Calgary Flames: The Flames had maybe the most drawn-out homestand of the entire season and did more or less nothing with it. They went 3-2-0, with losses in two straight, and now have to play 10 of 14 in November away from home. Not the way to set a tone.
Carolina Hurricanes: Michael Leighton(notes) missed practice Friday because his wife gave birth to their daughter that morning. Fair enough. So why did Paul Maurice give him a start the next day on the road, against a very good team in Philly? Who knows, but Maurice sticks by his decision for some insane reason. Leighton gave up a six-spot on just 28 shots. The ‘Canes are still winless on the road, and losers of nine straight.
Chicago Blackhawks: A reasoned statement from a blog that a player from the team the blogger supports should be suspended for his borderline-legal hit? I've gotta get Ripley's on the phone. Kudos to Jim Neveau here.
Columbus Blue Jackets: Nikita Filatov(notes) left practice with a bruised back on Saturday and didn't play yesterday against the Penguins, though Ken Hitchcock said he probably wouldn't have even if he was healthy.
Dallas Stars: Looking for someone to blame for the Stars' 4-2 loss to the Predators on Halloween? How ‘bout Mike Ribeiro(notes). Didn't do anything constructive and, in one instance, did something outwardly terrible. The Stars had a 5-on-3 power play and Jerred Smithson(notes) broke his stick, and Ribeiro just couldn't do anything with all the extra space. Said Marc Crawford: "That was probably the turning point of the game. Mike Ribeiro had probably three or four chances to make the play, and he didn't make them." Not good.
Detroit Red Wings: Brad May got hit in the eye with a teammates' stick while sitting on the bench Saturday and remained in Calgary for observation because the eye filled with blood. Now they're going to make him wear a visor. Don Cherry and I say, "WHAT A WIMP!"
Florida Panthers: It's been a long road for Victor Oreskovich(notes). After two years of junior A hockey before two years of college and then two years of major junior, he quit the sport for two years because he was understandably burnt out. Then he went to a tryout this summer with the Panthers (for Pete DeBoer, his coach in Kitchener), caught on with their AHL team and earned a call-up on Saturday.
Los Angeles Kings: Justin Williams(notes) will be back tonight on the top line alongside Anze Kopitar(notes) and Ryan Smyth(notes). Meanwhile Randy Jones(notes) won't be added to the lineup for awhile.
Any time you come away from a fight with Crosby knowing you bit off more than you could chew, you probably should not be allowed to fight any more.
Montreal Canadiens: Q: Will I ever, ever get sick of this?
A: No, I will not.
New York Islanders: Granted, the Isles have taken three straight, with two good wins against the Rangers and Capitals before destroying Buffalo, 5-0, behind a Jeff Tambellini(notes) hat trick; but it might be a bit early to start comparing them to Godzilla since they're still last in the division.
New York Rangers: Yesterday's 1-0 result was the fifth game between the Bruins and Rangers to end with that scoreline out of the last nine. You get the feeling that the whole "Marian Gaborik provides all the offense while Henrik Lundqvist(notes) stands on his head" thing is going to be a recurring theme on Broadway this year.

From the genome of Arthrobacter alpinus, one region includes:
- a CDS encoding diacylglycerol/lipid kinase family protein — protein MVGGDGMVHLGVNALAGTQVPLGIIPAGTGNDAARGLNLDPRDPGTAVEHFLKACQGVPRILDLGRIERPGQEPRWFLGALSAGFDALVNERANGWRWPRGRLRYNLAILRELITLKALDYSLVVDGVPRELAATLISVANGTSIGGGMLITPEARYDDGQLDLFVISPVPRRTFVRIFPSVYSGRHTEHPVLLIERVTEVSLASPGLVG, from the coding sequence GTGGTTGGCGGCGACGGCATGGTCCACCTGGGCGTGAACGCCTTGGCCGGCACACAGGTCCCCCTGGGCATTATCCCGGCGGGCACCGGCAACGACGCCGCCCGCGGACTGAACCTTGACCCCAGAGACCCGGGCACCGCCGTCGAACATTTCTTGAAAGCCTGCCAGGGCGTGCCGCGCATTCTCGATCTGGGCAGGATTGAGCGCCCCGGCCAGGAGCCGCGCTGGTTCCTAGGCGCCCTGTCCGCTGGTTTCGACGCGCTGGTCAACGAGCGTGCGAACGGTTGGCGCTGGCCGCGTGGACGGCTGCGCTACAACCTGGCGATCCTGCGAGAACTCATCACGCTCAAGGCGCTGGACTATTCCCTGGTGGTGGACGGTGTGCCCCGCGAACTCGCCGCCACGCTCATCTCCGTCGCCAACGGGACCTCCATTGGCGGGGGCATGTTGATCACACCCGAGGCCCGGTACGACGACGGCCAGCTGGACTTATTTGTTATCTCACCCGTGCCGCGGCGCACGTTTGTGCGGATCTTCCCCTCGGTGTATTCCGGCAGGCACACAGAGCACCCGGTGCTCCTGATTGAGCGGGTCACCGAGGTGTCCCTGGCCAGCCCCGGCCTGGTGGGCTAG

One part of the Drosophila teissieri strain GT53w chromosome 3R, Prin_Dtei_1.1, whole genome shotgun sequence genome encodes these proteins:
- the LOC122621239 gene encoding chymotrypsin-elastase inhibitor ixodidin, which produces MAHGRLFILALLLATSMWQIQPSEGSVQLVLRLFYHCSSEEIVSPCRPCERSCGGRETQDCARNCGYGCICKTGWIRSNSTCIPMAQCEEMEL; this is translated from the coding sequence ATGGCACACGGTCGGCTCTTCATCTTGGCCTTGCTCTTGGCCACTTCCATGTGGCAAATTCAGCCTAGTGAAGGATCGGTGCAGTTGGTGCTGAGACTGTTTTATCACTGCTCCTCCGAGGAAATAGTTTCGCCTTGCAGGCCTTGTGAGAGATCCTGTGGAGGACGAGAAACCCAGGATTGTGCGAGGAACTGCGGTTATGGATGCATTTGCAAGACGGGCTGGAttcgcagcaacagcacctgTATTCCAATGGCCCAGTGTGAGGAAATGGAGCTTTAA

Ottawa Senators: It's not often you see someone praising a team for scoring once, and losing, while putting 51 shots on net. And yet here we are. True fact: If you put 35 shots on net and score once, you ran into a hot goalie. If you put 51 shots on net and score once, your offense isn't working.
Phoenix Coyotes: Paola Boivin argues that because of who Wayne Gretzky is, he should be able to come out of this whole Phoenix fiasco just as deified as he was when he entered into it. Yeah, that makes sense.
San Jose Sharks: Goalscorers for the Sharks in their 5-1 win over Carolina: Patrick Marleau(notes), Marc-Edouard Vlasic(notes), Kent Huskins(notes), Brad Staubitz(notes) and Douglas Murray(notes). A real murderer's row of Rocket Richard candidates there.
St. Louis Blues: Andy Murray came up another reason for the Blues' possible underachievement: shift length. "When our shifts are long, that's not our identity," Murray said. What does that even mean (apart from a 4-0 loss to Florida)?
Even I could have looked that bad.
Vancouver Canucks: In "really surprising news" news, Daniel Sedin will not meet his own very ambitious timetable for return from a broken ankle. But hey, the cast is off and he doesn't have to scratch his foot with a fork any more.
Washington Capitals: Alex Ovechkin is day-to-day with what the Caps are calling an "upper-body injury" but is more likely a "left shoulder injury." More troubling is that he wasn't even trying to lift a bottle of Gatorade to his mouth with the left arm.
Play of the Weekend
There wasn't really a sparkling individual effort on one play in particular this weekend, so what the hell, here's Steve Reinprecht's natural hat trick in the first period on Friday night.
Gold Star Award
Minus of the Weekend
Paul Maurice's Carolina Hurricanes are officially the worst team in the NHL that isn't the Maple Leafs. And at least the Leafs have looked like they were getting it together over the last week or so. The 'Canes haven't won since Oct. 9 and have given up 28 goals in the last six games, including 11 in back-to-backs this weekend, and Maurice has no answers whatsoever.
Perfect HFBoards trade proposal of the week
User "Lindy4Prez" would like to get rid of Derek Roy(notes). Why? "He doesn't fit in Lindy's new system but is still scoring at nearly a PPG clip." This is sound reasoning. So he made these TWO proposals in just over an hour here and here.
To NJD: Derek Roy
To NYR: Roy(4.0), Sekera(1.0)
To BUF: Dubinksy(1.85), Girardi(1.55)
These are both great.
There's only one man I've ever called a coward, and that's Brian Doyle Murray.